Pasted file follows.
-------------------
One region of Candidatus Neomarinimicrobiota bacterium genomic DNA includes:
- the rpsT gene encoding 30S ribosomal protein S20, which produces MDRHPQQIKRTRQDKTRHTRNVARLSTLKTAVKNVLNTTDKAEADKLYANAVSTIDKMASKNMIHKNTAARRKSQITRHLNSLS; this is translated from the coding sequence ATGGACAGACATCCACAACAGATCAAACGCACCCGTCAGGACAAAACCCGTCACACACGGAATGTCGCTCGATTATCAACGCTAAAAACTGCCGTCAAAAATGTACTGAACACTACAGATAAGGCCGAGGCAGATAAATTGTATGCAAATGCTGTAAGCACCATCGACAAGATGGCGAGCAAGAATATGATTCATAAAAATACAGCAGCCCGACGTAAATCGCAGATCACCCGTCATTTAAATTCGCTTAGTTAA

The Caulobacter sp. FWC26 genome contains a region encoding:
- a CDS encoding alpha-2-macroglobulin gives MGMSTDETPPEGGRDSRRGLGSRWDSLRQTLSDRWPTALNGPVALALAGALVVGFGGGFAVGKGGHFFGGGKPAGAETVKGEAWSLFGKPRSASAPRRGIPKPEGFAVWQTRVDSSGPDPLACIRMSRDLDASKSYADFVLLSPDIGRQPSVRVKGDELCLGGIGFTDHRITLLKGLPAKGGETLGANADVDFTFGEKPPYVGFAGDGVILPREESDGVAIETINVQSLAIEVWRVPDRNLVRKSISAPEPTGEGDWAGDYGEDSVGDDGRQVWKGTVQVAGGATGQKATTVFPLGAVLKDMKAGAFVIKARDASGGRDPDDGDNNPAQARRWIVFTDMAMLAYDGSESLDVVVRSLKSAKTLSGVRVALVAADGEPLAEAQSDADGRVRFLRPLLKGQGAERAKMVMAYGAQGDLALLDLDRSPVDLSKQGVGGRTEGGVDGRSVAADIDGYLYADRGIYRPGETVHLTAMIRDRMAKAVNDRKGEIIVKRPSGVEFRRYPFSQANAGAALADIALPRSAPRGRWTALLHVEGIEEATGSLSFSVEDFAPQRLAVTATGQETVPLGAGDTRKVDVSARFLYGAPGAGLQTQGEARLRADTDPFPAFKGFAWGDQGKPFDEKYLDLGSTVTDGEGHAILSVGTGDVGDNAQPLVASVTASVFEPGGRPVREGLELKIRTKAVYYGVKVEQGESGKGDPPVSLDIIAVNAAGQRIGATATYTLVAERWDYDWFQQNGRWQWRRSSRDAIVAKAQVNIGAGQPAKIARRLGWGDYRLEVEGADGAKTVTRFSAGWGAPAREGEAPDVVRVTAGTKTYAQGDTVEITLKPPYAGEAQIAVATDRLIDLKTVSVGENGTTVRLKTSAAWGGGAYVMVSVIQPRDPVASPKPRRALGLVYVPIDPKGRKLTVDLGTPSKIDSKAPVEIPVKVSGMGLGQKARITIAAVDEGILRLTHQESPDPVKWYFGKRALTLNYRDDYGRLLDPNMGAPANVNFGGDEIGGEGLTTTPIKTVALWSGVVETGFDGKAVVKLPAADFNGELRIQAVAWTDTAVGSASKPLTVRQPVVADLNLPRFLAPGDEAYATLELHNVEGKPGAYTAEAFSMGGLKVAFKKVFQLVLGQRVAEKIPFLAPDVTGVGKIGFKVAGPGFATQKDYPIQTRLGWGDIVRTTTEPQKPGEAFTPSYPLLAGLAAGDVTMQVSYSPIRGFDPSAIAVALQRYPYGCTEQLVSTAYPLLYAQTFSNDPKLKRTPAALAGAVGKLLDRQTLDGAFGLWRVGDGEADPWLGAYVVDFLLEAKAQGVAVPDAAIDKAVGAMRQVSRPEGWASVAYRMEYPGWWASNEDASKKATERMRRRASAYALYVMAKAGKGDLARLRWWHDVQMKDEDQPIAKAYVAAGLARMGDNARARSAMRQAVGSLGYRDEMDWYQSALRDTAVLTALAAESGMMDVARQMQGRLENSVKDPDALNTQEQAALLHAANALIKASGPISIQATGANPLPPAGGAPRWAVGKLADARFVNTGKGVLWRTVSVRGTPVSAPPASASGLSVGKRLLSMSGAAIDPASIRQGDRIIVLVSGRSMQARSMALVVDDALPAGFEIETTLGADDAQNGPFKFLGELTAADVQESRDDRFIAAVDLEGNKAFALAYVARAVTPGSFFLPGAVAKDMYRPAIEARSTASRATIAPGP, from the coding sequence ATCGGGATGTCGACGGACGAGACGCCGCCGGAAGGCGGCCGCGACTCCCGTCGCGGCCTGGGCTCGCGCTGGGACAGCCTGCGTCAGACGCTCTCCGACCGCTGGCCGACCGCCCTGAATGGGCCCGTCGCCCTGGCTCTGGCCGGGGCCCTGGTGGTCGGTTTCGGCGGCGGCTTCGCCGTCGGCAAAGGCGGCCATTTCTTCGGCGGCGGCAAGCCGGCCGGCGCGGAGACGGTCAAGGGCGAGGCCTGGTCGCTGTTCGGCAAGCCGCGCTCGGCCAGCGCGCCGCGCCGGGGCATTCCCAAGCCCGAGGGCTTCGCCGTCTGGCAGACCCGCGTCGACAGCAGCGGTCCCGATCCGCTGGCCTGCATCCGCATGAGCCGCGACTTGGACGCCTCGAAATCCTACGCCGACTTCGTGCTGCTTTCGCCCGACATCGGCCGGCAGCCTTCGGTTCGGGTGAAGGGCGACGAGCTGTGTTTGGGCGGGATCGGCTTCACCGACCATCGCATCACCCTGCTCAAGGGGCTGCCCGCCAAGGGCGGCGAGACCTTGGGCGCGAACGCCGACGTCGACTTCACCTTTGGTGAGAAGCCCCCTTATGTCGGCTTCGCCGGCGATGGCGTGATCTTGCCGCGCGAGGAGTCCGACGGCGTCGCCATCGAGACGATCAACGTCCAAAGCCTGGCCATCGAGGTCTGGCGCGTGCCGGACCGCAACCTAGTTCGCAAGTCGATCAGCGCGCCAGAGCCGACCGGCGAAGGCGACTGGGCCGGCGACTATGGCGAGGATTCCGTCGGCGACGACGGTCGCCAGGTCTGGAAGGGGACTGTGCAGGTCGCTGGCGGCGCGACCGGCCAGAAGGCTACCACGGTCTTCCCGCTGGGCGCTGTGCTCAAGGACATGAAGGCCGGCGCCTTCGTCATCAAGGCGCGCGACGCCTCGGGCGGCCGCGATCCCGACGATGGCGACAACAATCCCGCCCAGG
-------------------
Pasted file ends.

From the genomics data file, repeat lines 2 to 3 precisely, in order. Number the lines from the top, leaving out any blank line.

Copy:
- the rpsT gene encoding 30S ribosomal protein S20, which produces MDRHPQQIKRTRQDKTRHTRNVARLSTLKTAVKNVLNTTDKAEADKLYANAVSTIDKMASKNMIHKNTAARRKSQITRHLNSLS; this is translated from the coding sequence ATGGACAGACATCCACAACAGATCAAACGCACCCGTCAGGACAAAACCCGTCACACACGGAATGTCGCTCGATTATCAACGCTAAAAACTGCCGTCAAAAATGTACTGAACACTACAGATAAGGCCGAGGCAGATAAATTGTATGCAAATGCTGTAAGCACCATCGACAAGATGGCGAGCAAGAATATGATTCATAAAAATACAGCAGCCCGACGTAAATCGCAGATCACCCGTCATTTAAATTCGCTTAGTTAA

The Caulobacter sp. FWC26 genome contains a region encoding: